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Wuthering Heights: Thrushcross Grange

I recommend that you read first, always, and allow your imagination to form the image of character and place. Once that is established, then look at the images that others have created to suit their imaginations.

Visit http://www.wuthering-heights.co.uk/index.php for a source of Brontë’s life and times, the photos and locations of the actual places that likely inspired her, pronunciations, pertinent essays, and more.

Here is that author’s rendering of the layout of Thrushcross Grange:

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Wuthering Heights: the house

I recommend that you read first, always, and allow your imagination to form the image of character and place. Once that is established, then look at the images that others have created to suit their imaginations.

Visit http://www.wuthering-heights.co.uk/index.php for a source of Brontë’s life and times, the photos and locations of the actual places that likely inspired her, pronunciations, pertinent essays, and more.

Here is that author’s rendering of the layout of Wuthering Heights:

IMG_0689.JPG

Wuthering Heights, xviii, xix

Twelve years beyond Cathy’s death.

“Catherine” now refers to the daughter: she is “the most winning thing that brought sunshine into a desolate house” (155), but is also saucy and petulant.

Catherine wants to wander beyond what is known, but her father forbids it for the avoidance of Heathcliff. One wonders why Ellen Dean did not suss the meaning of “crossing the Desert with caravan” (157).

Catherine Jr. attempts making Penistone Crags, but encountering Hareton near the Heights, and the unsuing dog battle, undoes the plan. A panicked Nell finds her at the house.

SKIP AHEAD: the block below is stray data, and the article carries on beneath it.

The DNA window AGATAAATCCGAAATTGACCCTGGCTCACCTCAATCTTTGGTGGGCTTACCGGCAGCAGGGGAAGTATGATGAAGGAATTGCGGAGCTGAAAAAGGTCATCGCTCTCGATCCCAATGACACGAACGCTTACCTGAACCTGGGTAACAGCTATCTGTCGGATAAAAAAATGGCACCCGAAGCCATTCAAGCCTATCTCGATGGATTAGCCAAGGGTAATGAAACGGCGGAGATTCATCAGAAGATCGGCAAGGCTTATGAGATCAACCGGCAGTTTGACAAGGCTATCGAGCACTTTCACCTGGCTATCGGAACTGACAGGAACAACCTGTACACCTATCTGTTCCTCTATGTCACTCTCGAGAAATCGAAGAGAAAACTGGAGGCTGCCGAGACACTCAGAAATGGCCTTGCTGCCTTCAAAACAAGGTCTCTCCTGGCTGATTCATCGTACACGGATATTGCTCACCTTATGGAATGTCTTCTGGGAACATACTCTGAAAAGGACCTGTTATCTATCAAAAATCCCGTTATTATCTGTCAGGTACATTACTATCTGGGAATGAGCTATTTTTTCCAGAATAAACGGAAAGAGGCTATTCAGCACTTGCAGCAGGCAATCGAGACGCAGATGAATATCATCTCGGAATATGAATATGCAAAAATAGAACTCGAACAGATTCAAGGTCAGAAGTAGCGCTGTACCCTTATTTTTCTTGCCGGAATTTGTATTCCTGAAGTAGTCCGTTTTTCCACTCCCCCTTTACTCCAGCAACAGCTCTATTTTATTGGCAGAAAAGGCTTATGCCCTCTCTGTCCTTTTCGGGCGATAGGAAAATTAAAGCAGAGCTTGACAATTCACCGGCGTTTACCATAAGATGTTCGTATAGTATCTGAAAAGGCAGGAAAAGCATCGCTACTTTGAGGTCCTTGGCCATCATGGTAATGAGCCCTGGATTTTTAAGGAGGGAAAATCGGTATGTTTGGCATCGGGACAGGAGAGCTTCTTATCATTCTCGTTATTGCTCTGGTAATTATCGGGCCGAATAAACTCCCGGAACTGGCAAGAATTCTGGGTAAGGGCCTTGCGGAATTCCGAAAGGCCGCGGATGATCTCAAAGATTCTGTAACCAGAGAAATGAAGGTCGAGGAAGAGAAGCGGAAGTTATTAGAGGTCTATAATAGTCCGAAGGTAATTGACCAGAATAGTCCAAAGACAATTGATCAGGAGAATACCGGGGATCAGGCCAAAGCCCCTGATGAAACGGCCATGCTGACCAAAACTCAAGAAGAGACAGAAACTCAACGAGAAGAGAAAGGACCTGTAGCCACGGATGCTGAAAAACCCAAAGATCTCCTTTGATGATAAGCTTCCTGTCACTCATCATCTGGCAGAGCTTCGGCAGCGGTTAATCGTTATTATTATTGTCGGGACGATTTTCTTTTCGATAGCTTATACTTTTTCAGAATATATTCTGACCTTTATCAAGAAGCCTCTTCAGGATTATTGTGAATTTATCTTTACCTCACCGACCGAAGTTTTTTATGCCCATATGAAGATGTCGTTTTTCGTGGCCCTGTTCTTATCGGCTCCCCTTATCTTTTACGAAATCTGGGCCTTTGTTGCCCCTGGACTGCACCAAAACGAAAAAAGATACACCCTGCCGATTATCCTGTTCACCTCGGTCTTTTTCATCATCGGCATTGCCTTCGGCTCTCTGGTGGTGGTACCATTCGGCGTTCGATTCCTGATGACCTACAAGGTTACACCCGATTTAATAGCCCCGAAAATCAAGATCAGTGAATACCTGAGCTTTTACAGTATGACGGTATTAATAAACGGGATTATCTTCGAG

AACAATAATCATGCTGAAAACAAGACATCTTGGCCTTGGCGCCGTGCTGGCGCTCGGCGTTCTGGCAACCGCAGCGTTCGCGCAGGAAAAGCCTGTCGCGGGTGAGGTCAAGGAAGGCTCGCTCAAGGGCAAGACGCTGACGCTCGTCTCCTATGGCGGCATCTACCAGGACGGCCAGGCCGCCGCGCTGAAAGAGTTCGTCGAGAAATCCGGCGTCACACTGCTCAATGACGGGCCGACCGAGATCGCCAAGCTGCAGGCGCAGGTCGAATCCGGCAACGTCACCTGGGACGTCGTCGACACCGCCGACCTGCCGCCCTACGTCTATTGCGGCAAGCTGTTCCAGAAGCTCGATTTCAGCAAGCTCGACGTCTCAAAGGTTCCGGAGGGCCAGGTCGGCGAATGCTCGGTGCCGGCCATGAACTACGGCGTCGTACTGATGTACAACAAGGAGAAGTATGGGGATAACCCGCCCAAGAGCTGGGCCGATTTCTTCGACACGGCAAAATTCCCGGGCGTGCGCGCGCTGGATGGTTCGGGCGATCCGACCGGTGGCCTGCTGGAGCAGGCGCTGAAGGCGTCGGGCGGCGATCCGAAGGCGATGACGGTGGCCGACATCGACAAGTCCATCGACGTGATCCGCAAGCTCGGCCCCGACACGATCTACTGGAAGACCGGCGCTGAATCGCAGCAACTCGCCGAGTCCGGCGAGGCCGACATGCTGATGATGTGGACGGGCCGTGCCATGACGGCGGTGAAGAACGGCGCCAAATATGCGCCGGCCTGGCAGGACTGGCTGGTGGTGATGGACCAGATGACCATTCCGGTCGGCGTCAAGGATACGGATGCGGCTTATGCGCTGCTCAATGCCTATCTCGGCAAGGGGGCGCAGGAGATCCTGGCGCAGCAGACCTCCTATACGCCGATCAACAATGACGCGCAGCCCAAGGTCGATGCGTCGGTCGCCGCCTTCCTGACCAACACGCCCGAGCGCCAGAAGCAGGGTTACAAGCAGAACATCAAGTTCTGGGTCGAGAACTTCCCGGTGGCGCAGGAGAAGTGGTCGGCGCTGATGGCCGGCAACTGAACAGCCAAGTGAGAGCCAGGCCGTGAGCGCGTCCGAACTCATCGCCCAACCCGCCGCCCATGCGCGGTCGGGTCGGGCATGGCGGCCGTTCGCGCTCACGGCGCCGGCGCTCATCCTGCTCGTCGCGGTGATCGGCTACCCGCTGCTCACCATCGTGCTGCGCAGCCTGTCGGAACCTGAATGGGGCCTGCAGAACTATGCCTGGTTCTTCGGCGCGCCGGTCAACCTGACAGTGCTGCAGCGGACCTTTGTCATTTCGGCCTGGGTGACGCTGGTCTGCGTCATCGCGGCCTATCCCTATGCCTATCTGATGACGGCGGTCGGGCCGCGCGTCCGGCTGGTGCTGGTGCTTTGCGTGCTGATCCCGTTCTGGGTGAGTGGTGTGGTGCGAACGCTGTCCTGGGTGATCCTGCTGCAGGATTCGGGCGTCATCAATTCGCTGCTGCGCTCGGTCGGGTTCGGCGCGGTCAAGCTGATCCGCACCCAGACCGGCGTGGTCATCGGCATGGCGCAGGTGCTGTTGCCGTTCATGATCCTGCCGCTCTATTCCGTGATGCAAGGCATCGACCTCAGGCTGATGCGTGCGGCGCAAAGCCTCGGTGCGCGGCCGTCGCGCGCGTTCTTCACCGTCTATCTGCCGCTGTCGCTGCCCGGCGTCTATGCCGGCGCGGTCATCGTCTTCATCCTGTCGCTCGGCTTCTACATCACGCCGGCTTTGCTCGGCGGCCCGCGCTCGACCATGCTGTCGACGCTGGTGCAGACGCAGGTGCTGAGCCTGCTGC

Catherine a wonderful time with Hareton until he tells her he’ll be damned to be her servant (157). She is further shocked to learn they are cousins. Hareton is described as althletic and healthy, “good things lost in a field of weeds” (161).

Edgar returns with a weak Linton who cries and cries. He’s not there a whole day before Joseph shows up, on behalf of Linton’s father Heathcliff, to claim him as parent and guardian.

Wuthering Heights, xvii

The ambiguity of Isabella:

“I’ve recovered from my first desire to be killed by him. I’d rather he’d kill himself! He has extinguished my love effectually, and so I’m at my ease. I can recollect yet how I loved him; and can dimly imagine that I could still be loving him, if – no, no!” (143).

“…I’d be glad of a retaliation that wouldn’t recoil on myself; but treachery and violence are spears pointed at both ends – they wound those who resort to them, worse than their enemies” (145).

 

Wuthering Heights, xvi

“Poor wretch!” I thought; “you have a heart and nerves the same as your brother men! Why should you be so anxious to conceal them? Your pride cannot blind God! You tempt Him to ring them, till He forces a cry of humiliation!”

Catherine dies. Catherine is born.

Atmospherics: how Heathcliff is dew-soaked to match his tears, and is so still the birds build a nest in the tree quite close to him. Birds building a nest may be  symbolic, yes?

Ousel

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Wuthering Heights, xv

Heathcliff sneaks a visit while Edgar and servants are at church to see How ill Catherine is,  and is dismayed to see “no prospect of ultimate recovery is there – she was fated, sure to die” (132).